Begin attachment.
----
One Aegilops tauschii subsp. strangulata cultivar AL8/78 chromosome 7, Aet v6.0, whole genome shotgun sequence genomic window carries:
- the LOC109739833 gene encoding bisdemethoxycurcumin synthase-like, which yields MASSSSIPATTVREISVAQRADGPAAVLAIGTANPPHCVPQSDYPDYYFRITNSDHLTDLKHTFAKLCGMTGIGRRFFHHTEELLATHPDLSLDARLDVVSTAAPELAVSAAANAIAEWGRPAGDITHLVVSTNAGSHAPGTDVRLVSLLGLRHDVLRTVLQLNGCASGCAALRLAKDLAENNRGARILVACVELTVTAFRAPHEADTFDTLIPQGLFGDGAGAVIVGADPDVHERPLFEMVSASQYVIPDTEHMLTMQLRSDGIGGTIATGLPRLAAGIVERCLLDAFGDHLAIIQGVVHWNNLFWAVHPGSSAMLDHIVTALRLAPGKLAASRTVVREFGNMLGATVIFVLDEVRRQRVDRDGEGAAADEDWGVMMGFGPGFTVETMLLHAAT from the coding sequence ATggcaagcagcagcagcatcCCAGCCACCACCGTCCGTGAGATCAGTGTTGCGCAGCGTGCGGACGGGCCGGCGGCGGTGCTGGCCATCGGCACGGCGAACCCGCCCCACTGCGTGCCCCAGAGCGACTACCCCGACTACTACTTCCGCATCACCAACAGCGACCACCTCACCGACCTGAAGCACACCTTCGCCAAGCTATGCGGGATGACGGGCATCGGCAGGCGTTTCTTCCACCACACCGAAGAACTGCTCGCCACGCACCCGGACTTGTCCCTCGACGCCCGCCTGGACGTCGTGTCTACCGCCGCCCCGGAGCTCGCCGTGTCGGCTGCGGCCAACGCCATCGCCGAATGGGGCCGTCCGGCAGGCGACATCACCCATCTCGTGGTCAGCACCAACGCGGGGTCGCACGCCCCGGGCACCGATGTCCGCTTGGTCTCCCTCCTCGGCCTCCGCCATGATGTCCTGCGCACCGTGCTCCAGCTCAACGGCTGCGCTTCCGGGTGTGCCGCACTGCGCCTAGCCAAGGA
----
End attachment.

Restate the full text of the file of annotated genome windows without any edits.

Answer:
One Aegilops tauschii subsp. strangulata cultivar AL8/78 chromosome 7, Aet v6.0, whole genome shotgun sequence genomic window carries:
- the LOC109739833 gene encoding bisdemethoxycurcumin synthase-like, which yields MASSSSIPATTVREISVAQRADGPAAVLAIGTANPPHCVPQSDYPDYYFRITNSDHLTDLKHTFAKLCGMTGIGRRFFHHTEELLATHPDLSLDARLDVVSTAAPELAVSAAANAIAEWGRPAGDITHLVVSTNAGSHAPGTDVRLVSLLGLRHDVLRTVLQLNGCASGCAALRLAKDLAENNRGARILVACVELTVTAFRAPHEADTFDTLIPQGLFGDGAGAVIVGADPDVHERPLFEMVSASQYVIPDTEHMLTMQLRSDGIGGTIATGLPRLAAGIVERCLLDAFGDHLAIIQGVVHWNNLFWAVHPGSSAMLDHIVTALRLAPGKLAASRTVVREFGNMLGATVIFVLDEVRRQRVDRDGEGAAADEDWGVMMGFGPGFTVETMLLHAAT from the coding sequence ATggcaagcagcagcagcatcCCAGCCACCACCGTCCGTGAGATCAGTGTTGCGCAGCGTGCGGACGGGCCGGCGGCGGTGCTGGCCATCGGCACGGCGAACCCGCCCCACTGCGTGCCCCAGAGCGACTACCCCGACTACTACTTCCGCATCACCAACAGCGACCACCTCACCGACCTGAAGCACACCTTCGCCAAGCTATGCGGGATGACGGGCATCGGCAGGCGTTTCTTCCACCACACCGAAGAACTGCTCGCCACGCACCCGGACTTGTCCCTCGACGCCCGCCTGGACGTCGTGTCTACCGCCGCCCCGGAGCTCGCCGTGTCGGCTGCGGCCAACGCCATCGCCGAATGGGGCCGTCCGGCAGGCGACATCACCCATCTCGTGGTCAGCACCAACGCGGGGTCGCACGCCCCGGGCACCGATGTCCGCTTGGTCTCCCTCCTCGGCCTCCGCCATGATGTCCTGCGCACCGTGCTCCAGCTCAACGGCTGCGCTTCCGGGTGTGCCGCACTGCGCCTAGCCAAGGA